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Business of Home: Coupons Make a Comeback

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If you think clipping coupons isn't worth your time, think again. Just a few minutes spent each week clipping or clicking can lead to big savings, experts say.

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How A Few Minutes Can Help You Save Big

If you think clipping coupons isn't worth your time, think again. Just a few minutes spent each week clipping or clicking can lead to big savings, experts say.
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If you think clipping coupons isn't worth your time, think again. Just a few minutes spent each week clipping or clicking can lead to big savings, experts say. 

The average coupon-using family saves about $1,000 a year, according to Deerfield-based NCH Marketing.

Those who don't coupon cite the effort and time needed, especially if they try to copy the dramatic results with all the savings stunts on TLC’s Extreme Couponing.

But with the recession, times are changing and coupon use is skyrocketing.

"One out of five are using coupons in one form or another," said super-couponing expert Jill Cataldo from Huntley, Ill. Cataldo holds how-to couponing workshops in the area and wants people to see the benefits of just a little bit of work.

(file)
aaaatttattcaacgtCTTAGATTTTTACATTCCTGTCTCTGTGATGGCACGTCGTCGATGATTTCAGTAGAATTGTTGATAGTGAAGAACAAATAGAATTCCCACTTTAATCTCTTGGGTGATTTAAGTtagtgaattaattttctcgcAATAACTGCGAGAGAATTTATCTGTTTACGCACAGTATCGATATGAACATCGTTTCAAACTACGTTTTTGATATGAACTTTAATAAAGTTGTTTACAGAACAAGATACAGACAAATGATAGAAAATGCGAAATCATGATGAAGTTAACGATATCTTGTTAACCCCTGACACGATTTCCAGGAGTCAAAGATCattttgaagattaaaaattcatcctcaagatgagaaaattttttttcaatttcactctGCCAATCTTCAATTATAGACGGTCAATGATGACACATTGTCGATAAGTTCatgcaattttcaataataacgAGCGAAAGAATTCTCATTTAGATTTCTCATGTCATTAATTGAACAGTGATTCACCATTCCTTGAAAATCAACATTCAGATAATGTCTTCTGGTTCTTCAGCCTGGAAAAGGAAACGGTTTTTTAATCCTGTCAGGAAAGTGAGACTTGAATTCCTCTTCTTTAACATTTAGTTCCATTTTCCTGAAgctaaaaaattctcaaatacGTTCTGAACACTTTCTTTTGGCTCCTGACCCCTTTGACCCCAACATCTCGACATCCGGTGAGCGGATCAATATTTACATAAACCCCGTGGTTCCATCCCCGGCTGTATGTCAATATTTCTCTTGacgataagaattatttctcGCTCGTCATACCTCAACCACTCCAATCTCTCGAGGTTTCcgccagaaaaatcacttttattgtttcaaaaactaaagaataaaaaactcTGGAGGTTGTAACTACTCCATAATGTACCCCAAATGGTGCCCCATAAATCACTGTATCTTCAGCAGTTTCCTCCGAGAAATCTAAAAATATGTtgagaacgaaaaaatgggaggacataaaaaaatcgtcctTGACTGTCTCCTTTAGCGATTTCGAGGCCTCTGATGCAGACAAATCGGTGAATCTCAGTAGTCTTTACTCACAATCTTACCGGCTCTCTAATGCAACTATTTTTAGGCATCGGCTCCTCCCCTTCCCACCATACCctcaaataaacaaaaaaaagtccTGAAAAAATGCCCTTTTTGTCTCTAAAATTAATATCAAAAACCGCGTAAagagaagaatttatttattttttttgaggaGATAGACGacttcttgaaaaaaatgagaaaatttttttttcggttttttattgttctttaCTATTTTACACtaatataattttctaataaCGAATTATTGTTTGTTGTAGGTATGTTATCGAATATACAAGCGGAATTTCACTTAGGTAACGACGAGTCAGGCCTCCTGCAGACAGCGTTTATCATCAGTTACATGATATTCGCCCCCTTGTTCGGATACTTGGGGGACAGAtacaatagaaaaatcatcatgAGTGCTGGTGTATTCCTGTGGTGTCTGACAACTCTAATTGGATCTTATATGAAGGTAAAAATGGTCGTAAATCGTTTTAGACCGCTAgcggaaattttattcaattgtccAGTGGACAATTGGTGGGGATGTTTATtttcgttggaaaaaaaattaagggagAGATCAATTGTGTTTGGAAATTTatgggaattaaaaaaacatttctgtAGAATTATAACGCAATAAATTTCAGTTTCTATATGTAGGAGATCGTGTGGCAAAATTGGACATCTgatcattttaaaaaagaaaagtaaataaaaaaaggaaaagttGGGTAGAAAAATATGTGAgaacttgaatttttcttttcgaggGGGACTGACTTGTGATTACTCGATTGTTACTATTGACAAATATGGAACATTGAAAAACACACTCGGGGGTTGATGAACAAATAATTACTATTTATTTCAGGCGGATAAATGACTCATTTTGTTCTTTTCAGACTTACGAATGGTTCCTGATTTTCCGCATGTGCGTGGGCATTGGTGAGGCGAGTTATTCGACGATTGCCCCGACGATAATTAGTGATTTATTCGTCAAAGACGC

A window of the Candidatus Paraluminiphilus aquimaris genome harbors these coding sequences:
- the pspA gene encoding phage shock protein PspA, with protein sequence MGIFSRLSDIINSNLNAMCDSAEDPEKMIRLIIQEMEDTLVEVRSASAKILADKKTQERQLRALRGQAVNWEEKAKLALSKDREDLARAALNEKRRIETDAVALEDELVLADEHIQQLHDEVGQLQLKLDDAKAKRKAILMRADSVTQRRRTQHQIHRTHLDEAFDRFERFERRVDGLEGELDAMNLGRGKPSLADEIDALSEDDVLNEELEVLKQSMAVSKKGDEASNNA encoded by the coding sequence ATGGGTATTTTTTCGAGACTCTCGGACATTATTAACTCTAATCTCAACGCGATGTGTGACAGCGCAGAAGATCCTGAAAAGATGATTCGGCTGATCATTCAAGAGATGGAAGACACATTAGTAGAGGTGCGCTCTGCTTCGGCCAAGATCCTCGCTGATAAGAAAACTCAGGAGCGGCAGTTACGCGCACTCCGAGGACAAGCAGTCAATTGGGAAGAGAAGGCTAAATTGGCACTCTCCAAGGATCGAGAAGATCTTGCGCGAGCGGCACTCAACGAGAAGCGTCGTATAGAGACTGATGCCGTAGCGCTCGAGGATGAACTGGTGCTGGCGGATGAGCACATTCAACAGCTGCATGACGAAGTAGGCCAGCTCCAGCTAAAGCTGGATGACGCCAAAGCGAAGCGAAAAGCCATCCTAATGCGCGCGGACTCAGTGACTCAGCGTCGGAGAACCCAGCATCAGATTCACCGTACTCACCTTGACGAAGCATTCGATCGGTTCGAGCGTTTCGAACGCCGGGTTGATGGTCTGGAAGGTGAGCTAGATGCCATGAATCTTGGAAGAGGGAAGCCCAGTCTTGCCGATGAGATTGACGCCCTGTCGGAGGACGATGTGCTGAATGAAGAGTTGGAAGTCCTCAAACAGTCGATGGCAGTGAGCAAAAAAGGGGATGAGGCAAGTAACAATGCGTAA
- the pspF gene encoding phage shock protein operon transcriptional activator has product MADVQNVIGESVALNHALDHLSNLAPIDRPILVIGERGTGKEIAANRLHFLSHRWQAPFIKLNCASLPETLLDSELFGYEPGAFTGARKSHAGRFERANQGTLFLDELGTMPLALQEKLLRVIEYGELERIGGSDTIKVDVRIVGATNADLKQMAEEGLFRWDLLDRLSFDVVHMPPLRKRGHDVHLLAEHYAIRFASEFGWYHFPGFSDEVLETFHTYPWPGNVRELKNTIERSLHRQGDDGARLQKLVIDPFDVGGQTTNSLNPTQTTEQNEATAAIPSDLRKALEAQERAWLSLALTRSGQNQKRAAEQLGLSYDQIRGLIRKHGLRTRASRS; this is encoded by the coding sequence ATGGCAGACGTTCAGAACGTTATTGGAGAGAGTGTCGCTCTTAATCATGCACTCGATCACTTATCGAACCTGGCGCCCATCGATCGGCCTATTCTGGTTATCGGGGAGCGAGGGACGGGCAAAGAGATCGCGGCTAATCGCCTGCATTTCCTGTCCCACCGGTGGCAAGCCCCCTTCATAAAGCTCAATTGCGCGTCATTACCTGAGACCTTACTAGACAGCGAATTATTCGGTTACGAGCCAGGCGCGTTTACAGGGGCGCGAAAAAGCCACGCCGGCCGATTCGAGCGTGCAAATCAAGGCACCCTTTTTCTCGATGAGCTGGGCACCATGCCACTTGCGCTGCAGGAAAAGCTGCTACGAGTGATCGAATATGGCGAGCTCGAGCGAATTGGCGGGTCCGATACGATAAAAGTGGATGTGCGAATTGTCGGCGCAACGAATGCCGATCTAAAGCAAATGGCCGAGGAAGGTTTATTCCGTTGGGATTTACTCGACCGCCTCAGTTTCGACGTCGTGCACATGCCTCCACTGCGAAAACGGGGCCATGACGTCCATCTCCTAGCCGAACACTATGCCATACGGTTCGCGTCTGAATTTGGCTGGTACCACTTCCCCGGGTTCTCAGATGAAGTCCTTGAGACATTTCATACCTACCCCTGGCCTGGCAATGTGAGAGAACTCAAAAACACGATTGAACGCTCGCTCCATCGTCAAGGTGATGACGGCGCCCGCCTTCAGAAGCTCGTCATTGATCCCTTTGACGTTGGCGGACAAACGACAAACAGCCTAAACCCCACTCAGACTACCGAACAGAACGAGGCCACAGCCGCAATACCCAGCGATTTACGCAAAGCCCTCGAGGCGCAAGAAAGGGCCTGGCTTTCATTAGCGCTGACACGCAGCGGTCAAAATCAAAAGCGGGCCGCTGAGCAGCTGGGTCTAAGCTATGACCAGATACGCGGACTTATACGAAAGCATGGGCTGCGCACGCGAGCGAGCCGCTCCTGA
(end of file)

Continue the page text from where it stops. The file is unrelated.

Already this year, consumers have saved more than $2 billion. That figure is on pace to double by year's end, according to statistics released by NationalCouponMonth.com

On average, Cataldo cuts her grocery bill in half every week. On a recent, small shopping trip at Jewel, and with 20 minutes effort in clipping coupons, she saved 85 percent. Her bill went from $63.09 to $9.18.

"If you are not devoting a little time to this you are throwing money away," she said.

Her secret, she said, is simple: Couple high dollar coupons with items that are already on sale. On her Jewel shopping trip, the store had deodorant on sale: buy one get one free. Cataldo also had a buy one, get one free coupon. That means she took home four for free.

Couponing dates back to the late 1800s, with Coca Cola and Grapenuts cereal the first on record. Now there is $485 billion worth of coupons in circulation. Coupons clipped from the Sunday paper are still most popular, but the use of electronic coupons is surging. 

"People not inclined to pick up a pair of scissors like the convenience of it," said Cataldo.

Most major groceries, likeJewel and Dominick’s, also let you load coupons online right onto your preferred shopping card with the click of a mouse. When you swipe your card at checkout, the coupon values are automatically deducted. Coupons.com, Smartsource.com, and Redplum.com are some of Cataldo's favorite sites for printable online coupons. She likes CouponNetwork.com for payback promotions. 

"I like the ones that say, 'Spend $20 dollars, get $5 back,'" she said.

For other merchandise and coupon codes, she likes CouponCabin.com and Retailmenot.
"Even if you do small savings, $20 a month it really adds up," said Cataldo. "It pays very well." And for time value, consider this" The average coupon is worth $1.57. At a minute’s work per coupon to clip and save, that’s $15.70 for 10 minutes worth of effort. That equates to $94.20 per hour.

How much does your job pay?

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